The Last Revel In Printz Hall

Young man, I'll give thee five dollars a week to be care-taker in Printz

Hall, said Quaker Quidd to fiddler Matthews, on an autumn evening.

Young Matthews had just been taunting the old gentleman with being afraid

to sleep on his own domain, and as the eyes of all the tavern loungers

were on him he could hardly decline so flattering a proposition, so,

after some hemming and hawing, he said he would take the Quaker at his

word. He played but two or three more tunes that evening, did Peter

Matthews, and played them rather sadly; then, as Quidd had finished his

mulled cider and departed, he took his homeward way in thoughtful mood.

Printz Hall stood in a lonely, weed-grown garden near Chester,

Pennsylvania, and thither repaired Peter, as next day's twilight shut

down, with a mattress, blanket, comestibles, his beloved fiddle, and a

flask of whiskey. Ensconcing himself in the room that was least

depressing in appearance he stuffed rags into the vacant panes, lighted a

candle, started a blaze in the fireplace, and ate his supper.

Not so bad a place, after all, mumbled Peter, as he warmed himself at

the fire and the flask; then, taking out his violin, he began to play.

The echo of his music emphasized the emptiness of the house, the damp got

into the strings so that they sounded tubby, and there were unintentional

quavers in the melody whenever the trees swung against the windows and

splashed them with rain, or when a distant shutter fell a-creaking.

Finally, he stirred the fire, bolted the door, snuffed his candle, took a

courageous pull at the liquor, flung off his coat and shoes, rolled his

blanket around him, stretched himself on the mattress, and fell asleep.

He was awakened by--well, he could not say what, exactly, only he became

suddenly as wide awake as ever he had been in his life, and listened for

some sound that he knew was going to come out of the roar of the wind and

the slamming, grating, and whistling about the house. Yes, there it was:

a tread and a clank on the stair. The door, so tightly bolted, flew open,

and there entered a dark figure with steeple-crowned hat, cloak,

jack-boots, sword, and corselet. The terrified fiddler wanted to howl,

but his voice was gone. I am Peter Printz, governor-general of his

Swedish Majesty's American colonies, and builder of this house, said the

figure. 'Tis the night of the autumnal equinox, when my friends meet

here for revel. Take thy fiddle and come. Play, but speak not.

And whether he wished or no, Peter was drawn to follow the figure, which

he could make out by the phosphor gleam of it. Down-stairs they went,

doors swinging open before them, and along corridors that clanged to the

stroke of the spectre's boot heels. Now they came to the ancient

reception-room, and as they entered it Peter was dazzled. The floor was

smooth with wax, logs snapped in the fireplace, though the flame was

somewhat blue, the old hangings and portraits looked fresh, and in the

light of wax candles a hundred people, in the brave array of old times,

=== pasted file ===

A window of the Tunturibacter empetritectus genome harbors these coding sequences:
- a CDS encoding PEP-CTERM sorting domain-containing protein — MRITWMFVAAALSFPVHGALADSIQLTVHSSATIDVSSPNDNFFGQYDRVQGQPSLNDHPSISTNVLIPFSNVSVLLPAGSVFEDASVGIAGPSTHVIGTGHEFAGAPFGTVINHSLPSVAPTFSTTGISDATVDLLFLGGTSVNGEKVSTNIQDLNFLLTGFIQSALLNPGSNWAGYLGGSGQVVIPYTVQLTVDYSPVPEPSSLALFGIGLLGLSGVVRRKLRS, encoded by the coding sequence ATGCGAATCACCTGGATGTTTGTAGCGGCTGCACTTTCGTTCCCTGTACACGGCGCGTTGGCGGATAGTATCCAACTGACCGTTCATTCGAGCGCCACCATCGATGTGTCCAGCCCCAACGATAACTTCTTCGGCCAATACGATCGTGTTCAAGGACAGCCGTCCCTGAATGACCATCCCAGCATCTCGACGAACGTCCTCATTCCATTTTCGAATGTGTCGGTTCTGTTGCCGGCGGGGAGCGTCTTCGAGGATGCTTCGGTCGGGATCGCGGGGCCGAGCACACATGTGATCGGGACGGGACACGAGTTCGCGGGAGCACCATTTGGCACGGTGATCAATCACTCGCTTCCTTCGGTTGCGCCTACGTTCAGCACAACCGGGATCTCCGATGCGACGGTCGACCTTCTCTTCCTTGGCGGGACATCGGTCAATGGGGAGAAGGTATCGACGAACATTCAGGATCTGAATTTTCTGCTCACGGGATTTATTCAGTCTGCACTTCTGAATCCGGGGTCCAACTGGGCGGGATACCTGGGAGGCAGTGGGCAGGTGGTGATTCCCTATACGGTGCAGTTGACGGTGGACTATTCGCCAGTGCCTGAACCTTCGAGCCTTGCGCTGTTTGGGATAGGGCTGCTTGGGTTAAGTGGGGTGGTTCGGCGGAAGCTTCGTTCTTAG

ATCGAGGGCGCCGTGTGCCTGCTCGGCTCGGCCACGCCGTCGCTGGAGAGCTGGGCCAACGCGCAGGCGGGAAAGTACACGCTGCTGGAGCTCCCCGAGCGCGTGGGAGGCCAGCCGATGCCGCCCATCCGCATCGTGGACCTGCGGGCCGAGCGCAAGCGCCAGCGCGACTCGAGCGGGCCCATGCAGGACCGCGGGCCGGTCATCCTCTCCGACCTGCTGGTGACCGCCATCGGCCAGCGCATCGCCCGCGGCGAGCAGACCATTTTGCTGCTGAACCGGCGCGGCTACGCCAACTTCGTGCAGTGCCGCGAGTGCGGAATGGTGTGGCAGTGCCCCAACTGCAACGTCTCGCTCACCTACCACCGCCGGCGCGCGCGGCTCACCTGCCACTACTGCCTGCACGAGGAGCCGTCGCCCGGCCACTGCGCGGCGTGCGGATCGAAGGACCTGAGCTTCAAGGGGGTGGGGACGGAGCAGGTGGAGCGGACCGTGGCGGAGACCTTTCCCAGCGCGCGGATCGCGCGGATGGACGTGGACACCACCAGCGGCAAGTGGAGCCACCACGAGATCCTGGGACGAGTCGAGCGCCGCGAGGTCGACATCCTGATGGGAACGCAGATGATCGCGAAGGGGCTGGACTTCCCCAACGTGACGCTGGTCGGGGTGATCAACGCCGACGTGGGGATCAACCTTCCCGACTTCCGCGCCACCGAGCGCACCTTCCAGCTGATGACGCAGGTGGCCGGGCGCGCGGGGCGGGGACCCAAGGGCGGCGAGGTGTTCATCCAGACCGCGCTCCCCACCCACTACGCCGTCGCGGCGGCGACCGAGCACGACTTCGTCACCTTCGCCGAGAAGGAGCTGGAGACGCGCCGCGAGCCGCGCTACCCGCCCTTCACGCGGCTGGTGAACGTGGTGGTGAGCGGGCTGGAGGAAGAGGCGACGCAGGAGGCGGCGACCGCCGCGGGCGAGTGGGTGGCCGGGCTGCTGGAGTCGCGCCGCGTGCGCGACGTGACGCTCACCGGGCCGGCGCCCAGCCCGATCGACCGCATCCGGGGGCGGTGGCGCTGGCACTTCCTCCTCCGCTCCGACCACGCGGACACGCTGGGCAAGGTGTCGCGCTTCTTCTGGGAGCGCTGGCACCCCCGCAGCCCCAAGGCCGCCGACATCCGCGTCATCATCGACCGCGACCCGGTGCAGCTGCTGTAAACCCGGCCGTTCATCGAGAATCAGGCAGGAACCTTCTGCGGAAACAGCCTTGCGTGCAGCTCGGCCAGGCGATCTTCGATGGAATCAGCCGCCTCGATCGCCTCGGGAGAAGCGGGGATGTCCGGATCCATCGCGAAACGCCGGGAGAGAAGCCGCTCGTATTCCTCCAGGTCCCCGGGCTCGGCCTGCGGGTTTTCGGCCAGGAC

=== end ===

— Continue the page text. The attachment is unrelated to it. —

walked, courtesied, and seemed to laugh and talk together. As the fiddler

appeared, every eye was turned on him in a disquieting way, and when he

addressed himself to his bottle, from every throat came a hollow laugh.

Finding his way to a chair he sank into it and put his instrument in

position. At the first note the couples took hands, and as he struck into

a jig they began to circle swiftly, leaping wondrous high.

Faster went the music, for the whiskey was at work in Peter's noddle, and

wilder grew the dance. It was as if the storm had come in through the

windows and was blowing these people hither and yon, around and around.

The fiddler vaguely wondered at himself, for he had never played so well,

though he had never heard the tune before. Now loomed Governor Printz in

the middle of the room, and extending his hand he ordered the dance to

cease. Thou bast played well, fiddler, he said, and shalt be paid.

Then, at his signal, came two negro men tugging at a strong box that

Printz unlocked. It was filled with gold pieces. Hold thy fiddle bag,

commanded the governor, and Peter did so, watching, open mouthed, the

transfer of a double handful of treasure from box to sack. Another such

handful followed, and another. At the fourth Peter could no longer

contain himself. He forgot the injunction not to speak, and shouted

gleefully, Lord Harry! Here's luck!

There was a shriek of demon laughter, the scene was lost in darkness, and

Peter fell insensible. In the morning a tavern-haunting friend, anxious

to know if Peter had met with any adventure, entered the house and went

cautiously from room to room, calling on the watcher to show himself.

There was no response. At last he stumbled on the whiskey bottle, empty,

and knew that Peter must be near. Sure enough, there he lay in the great

room, with dust and mould thick on everything, and his fiddle smashed

into a thousand pieces. Peter on being awakened looked ruefully about

him, then sprang up and eagerly demanded his money. What money? asked

his friend. The fiddler clutched at his green bag, opened it, shook it;

there was nothing. Nor was there any delay in Peter's exit from that

mansion, and when, twenty-four hours after, the house went up in flames,

he averred that the ghosts had set it afire, and that he knew where they

brought their coals from.

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